3 Ways PR Can Boost NFP Fundraising Efforts

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Fundraising is essential to the livelihood of any not-for-profit organization – especially in the age of the coronavirus pandemic. While fundraising is top of mind for most not-for-profits, another essential activity is often put on the back burner: Public Relations. But don’t throw it away just yet, because a strategic PR push goes hand-in-hand with a successful fundraising campaign. 

In this article, we will discuss three tactics not-for-profit organizations should incorporate into their next fundraising effort. 

1. Build strong brand messages

A not-for-profit organization should have a core set of brand messages that describe its mission and the value it brings to its community and stakeholders. These messages answer the “who,” “what,” “where,” and “why” – and help the organization make a compelling case to prospective donors.   

not-for-profit can emphasize the urgency of its mission by tying these messages to pressing societal issues. For example, a food pantry can highlight why its work is more vital during this time of high unemploymentBrand messages should also make clear how donations will help advance the organization’s mission.  

2. Embrace a variety of channels

Most not-for-profit organizations have a range of channels at their disposal to help disseminattheir messages. These channels include social media platforms, email lists, websites, marketing collateral and even in-person events (when the pandemic subsides).  

An organization will reach different audiences through each of these channels. For example, if an organization is trying to reach younger donors, it should use social channels that reach a young demographic, such as Instagram and TikTok. Older audiences may be easier to reach via email or Facebook. In most cases, a nonprofit can tailor a single message across a range of channels by tweaking imagery and copy to amplify the message on each channel. 

3. Reach new audiences

While it is important to communicate to the people who already receive your emails and follow you on social media, chances are these people are already donating to the organization. To raise funds quickly, not-for-profits need to reach new potential donors.  

One of the easiest ways to reach a new audience is to utilize “superfans” – the employees, volunteers, members and donors who already believe in the organization’s mission. Not-for-profits should arm these superfans with materials, such as sharable images and pithy copy, they can use to reach out to their networks.  

Another way to reach additional prospective donors is to seek media coverageCoverage of an organization’s mission in respected media outlet helps not only spread the organization’s messages but also provides an implied third-party endorsement from a trusted source. Media coverage of an event or creative campaign can boost fundraising.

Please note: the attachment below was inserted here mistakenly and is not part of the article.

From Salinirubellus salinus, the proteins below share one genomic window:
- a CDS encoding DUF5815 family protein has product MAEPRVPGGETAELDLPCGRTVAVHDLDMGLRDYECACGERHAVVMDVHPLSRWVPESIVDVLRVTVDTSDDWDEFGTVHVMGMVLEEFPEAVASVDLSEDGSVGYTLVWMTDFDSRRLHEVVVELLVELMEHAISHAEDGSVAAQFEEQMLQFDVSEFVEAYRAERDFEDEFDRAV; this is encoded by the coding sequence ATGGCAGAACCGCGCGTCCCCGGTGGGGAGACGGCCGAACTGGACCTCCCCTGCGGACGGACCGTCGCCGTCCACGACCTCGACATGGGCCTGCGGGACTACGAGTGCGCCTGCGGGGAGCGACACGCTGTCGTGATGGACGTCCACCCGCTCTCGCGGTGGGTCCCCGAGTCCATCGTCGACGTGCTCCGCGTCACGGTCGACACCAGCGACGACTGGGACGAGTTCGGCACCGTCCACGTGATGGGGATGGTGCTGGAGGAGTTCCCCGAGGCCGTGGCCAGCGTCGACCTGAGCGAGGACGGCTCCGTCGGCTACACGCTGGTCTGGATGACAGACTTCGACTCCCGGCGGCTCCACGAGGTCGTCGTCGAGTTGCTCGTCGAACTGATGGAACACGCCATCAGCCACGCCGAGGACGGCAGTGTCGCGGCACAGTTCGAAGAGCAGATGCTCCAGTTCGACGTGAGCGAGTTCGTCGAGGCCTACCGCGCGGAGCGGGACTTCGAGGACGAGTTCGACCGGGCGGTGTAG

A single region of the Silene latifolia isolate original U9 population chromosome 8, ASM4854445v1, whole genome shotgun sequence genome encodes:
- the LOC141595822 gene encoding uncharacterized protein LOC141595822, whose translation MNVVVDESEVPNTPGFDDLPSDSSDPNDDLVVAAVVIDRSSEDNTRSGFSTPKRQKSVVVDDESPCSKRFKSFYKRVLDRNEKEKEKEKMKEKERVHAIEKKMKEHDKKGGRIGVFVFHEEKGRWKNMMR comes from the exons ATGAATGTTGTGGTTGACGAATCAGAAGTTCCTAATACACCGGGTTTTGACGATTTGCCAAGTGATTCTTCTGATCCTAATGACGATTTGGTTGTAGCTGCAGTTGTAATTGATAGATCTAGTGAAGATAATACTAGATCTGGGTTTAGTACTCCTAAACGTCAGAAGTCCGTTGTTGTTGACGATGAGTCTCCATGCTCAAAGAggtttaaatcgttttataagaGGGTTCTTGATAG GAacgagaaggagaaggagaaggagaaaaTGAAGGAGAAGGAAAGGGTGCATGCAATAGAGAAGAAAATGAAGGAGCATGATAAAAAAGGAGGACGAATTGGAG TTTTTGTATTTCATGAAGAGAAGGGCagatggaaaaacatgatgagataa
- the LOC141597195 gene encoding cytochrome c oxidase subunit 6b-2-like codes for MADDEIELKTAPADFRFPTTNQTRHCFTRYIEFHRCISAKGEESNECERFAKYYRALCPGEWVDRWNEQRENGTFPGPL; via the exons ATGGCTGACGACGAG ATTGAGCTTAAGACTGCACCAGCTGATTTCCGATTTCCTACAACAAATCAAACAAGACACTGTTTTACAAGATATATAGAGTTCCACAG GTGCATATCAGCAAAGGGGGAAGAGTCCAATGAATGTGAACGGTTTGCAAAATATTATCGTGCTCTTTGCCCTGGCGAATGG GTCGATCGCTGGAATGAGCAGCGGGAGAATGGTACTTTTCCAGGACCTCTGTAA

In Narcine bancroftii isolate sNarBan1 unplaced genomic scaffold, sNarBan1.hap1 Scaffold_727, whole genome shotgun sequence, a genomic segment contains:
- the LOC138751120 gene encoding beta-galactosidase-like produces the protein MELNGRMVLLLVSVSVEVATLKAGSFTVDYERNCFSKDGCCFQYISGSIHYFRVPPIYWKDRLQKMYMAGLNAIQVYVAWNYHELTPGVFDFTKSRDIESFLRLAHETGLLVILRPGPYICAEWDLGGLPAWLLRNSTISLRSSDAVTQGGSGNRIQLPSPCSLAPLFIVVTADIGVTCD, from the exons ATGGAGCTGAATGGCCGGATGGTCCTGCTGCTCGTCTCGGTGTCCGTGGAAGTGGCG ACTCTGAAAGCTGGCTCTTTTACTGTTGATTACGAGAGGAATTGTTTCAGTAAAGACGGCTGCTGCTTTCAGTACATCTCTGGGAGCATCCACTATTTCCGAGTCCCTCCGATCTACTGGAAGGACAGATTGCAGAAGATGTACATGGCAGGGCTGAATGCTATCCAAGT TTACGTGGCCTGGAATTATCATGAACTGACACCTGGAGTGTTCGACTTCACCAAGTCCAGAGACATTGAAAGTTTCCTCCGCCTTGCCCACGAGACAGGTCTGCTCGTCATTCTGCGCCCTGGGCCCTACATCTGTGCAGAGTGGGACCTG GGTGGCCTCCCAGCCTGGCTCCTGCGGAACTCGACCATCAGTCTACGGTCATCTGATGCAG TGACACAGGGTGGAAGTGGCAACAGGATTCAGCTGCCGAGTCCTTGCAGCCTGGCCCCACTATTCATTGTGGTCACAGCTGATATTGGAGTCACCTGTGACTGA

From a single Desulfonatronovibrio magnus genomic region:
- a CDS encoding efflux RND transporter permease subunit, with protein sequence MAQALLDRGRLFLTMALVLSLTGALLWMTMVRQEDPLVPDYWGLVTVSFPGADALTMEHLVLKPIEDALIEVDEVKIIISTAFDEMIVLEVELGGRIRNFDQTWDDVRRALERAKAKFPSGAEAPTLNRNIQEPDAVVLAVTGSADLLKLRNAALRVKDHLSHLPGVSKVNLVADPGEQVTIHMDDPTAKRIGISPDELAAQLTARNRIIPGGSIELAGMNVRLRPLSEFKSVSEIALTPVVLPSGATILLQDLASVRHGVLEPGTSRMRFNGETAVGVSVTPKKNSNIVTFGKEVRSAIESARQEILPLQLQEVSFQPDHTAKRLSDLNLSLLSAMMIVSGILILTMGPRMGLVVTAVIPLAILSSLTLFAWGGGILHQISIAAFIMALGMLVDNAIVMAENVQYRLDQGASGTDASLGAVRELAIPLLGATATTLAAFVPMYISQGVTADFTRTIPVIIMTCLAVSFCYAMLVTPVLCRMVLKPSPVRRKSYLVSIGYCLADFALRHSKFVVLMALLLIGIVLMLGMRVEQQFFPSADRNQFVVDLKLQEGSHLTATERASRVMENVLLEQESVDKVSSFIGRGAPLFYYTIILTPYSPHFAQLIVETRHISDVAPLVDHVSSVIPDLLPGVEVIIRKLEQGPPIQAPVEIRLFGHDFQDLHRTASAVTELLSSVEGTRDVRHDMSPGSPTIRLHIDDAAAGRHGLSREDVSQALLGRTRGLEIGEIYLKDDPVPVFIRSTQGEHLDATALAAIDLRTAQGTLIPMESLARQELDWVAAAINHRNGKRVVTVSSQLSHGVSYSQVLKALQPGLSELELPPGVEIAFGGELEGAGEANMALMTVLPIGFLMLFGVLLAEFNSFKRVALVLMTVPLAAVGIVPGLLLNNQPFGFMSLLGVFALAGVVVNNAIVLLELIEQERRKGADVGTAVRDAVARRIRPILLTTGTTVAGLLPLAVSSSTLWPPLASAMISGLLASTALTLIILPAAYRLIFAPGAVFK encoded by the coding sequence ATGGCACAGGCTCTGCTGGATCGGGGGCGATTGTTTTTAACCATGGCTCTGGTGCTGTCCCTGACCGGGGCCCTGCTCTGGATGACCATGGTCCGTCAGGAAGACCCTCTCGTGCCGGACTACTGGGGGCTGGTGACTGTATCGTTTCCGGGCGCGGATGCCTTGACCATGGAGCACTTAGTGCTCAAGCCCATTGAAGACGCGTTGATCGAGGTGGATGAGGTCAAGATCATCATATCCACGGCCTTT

Lastly, not-for-profits that have a strong social media presence should consider “boosting” their owned content to reach new audiencesAn organization can pay to put its content in front of audiences that are not currently following its pageThe organization can target audiences by age, gender, location, interests and more with this type of social media advertising.   

The Bottom Line

When it comes to fundraising, both quantity and quality are important components of an organization’s communication strategy. Not-for-profit organizations should start by crafting powerful brand messaging. Then, strategically share those messages across a range of channels to connect with past and existing donors and recruit new donors. By prioritizing PR in fundraising efforts, not-for-profit organizations will inspire donors new and old to support their missions. 

If you have additional questions about strategic and creative public relations strategies for your not-for-profit organization, reach out to our team today. 

This publication contains general information only and Sikich is not, by means of this publication, rendering accounting, business, financial, investment, legal, tax, or any other professional advice or services. This publication is not a substitute for such professional advice or services, nor should you use it as a basis for any decision, action or omission that may affect you or your business. Before making any decision, taking any action or omitting an action that may affect you or your business, you should consult a qualified professional advisor. You acknowledge that Sikich shall not be responsible for any loss sustained by you or any person who relies on this publication.

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